Black Toenails - Badge of Honor for Runners – SHOES-n-FEET

Black Toenails - Badge of Honor for Runners

Posted by JB Smith, Co-Owner on

Feet of runner running

Black toenails are a common malady among runners – especially those who run long distances. Black toenails result from repeated or constant rubbing of a toe against the front of your shoe. Black toenails are likely to occur if you run downhill a lot, during summer months when your feet swell, or running in wet shoes during winter and spring months.

The red or black color is a result of broken blood capillaries from constant pounding. Fluid and blood accumulate under the toenail, and the existing toenail eventually separates from the nailbed.

To prevent black toenails, make sure you’re wearing the right size of shoe. You should have at least a half of an inch of space between your toes and the front of the shoe when standing. You want to make sure you have plenty of room for your toes to move, but not so much that your feet slide around.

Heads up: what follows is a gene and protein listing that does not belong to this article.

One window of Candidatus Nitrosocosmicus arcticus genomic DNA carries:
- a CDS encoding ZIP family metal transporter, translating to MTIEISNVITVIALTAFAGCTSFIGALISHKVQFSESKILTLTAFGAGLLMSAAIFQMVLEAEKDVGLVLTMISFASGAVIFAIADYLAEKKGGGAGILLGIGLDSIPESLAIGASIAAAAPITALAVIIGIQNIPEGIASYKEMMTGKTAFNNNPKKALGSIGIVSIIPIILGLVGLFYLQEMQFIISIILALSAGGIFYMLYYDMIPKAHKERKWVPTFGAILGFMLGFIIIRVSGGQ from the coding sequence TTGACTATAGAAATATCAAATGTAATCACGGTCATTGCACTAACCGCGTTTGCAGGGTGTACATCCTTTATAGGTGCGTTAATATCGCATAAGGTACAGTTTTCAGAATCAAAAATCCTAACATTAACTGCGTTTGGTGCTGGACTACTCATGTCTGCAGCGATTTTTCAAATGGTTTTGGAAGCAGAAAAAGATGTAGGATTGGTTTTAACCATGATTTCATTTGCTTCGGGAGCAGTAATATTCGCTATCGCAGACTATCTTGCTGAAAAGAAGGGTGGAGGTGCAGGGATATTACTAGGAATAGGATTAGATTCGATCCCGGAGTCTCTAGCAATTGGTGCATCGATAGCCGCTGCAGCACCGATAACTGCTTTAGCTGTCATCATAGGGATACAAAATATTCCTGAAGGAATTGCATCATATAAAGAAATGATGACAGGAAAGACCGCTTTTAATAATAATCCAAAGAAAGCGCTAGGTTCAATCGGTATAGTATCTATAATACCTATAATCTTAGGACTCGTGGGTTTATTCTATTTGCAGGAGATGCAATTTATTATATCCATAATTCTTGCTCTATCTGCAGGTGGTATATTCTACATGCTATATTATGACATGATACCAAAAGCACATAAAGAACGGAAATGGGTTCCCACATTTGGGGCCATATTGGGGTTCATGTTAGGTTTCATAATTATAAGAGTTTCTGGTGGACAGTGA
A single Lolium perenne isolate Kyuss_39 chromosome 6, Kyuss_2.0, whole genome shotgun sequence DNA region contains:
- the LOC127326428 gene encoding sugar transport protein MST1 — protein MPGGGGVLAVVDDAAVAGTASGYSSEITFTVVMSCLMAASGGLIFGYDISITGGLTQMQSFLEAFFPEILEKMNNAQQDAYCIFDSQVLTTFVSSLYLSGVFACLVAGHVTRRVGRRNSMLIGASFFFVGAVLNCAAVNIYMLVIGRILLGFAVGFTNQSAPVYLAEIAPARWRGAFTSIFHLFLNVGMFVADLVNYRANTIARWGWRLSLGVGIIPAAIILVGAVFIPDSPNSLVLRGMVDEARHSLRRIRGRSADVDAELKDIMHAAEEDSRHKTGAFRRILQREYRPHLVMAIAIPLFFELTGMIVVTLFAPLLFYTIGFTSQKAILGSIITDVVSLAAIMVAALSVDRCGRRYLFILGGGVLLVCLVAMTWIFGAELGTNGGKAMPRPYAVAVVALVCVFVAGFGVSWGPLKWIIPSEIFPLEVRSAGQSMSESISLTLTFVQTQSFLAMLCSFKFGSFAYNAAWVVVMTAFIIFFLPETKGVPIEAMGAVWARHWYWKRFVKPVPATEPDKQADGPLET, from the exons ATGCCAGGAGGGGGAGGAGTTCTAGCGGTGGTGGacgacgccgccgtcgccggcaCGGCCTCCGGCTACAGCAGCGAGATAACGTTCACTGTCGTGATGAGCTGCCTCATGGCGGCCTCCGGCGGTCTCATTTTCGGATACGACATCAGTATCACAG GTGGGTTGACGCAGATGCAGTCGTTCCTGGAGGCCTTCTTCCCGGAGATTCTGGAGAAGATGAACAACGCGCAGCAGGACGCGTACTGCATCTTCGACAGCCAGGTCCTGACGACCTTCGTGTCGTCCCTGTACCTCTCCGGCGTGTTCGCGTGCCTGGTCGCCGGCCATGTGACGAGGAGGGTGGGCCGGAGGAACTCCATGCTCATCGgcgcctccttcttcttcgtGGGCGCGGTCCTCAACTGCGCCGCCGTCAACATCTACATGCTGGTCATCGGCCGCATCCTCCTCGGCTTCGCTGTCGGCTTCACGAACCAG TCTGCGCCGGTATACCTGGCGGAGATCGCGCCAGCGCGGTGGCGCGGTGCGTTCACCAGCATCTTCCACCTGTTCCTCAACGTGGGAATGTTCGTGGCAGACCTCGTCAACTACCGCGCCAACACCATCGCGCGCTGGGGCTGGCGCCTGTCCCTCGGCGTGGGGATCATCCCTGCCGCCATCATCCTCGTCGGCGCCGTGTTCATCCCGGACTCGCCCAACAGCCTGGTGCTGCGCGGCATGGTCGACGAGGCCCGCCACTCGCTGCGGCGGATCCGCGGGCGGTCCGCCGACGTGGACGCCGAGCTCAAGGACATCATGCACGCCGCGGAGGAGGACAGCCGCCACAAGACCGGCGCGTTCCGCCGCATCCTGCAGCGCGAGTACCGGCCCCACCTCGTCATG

Other things that will help prevent black toenails is making sure you trim your toenails regularly – if they’re too long, they’ll rub against the front of the shoe. Also, make sure to wear socks that wick away moisture. Lacing your shoes tighter near the front of your shoe can help your feet from sliding, especially if you run downhill a lot.

If you do experience a black toenail, and you most likely will at some point, leave it alone! It will eventually fall off by itself, and a new one will grow in. Don’t force the old one off, and don’t try to relieve pressure under old nail by sticking a needle or other sharp object into it. If you notice redness or an infection at any point, see your doctor.

Full replacement of the nail takes about three to six months, and your new toenail will likely be thin and wavy. After eight to ten months and your toenail should be back to normal.

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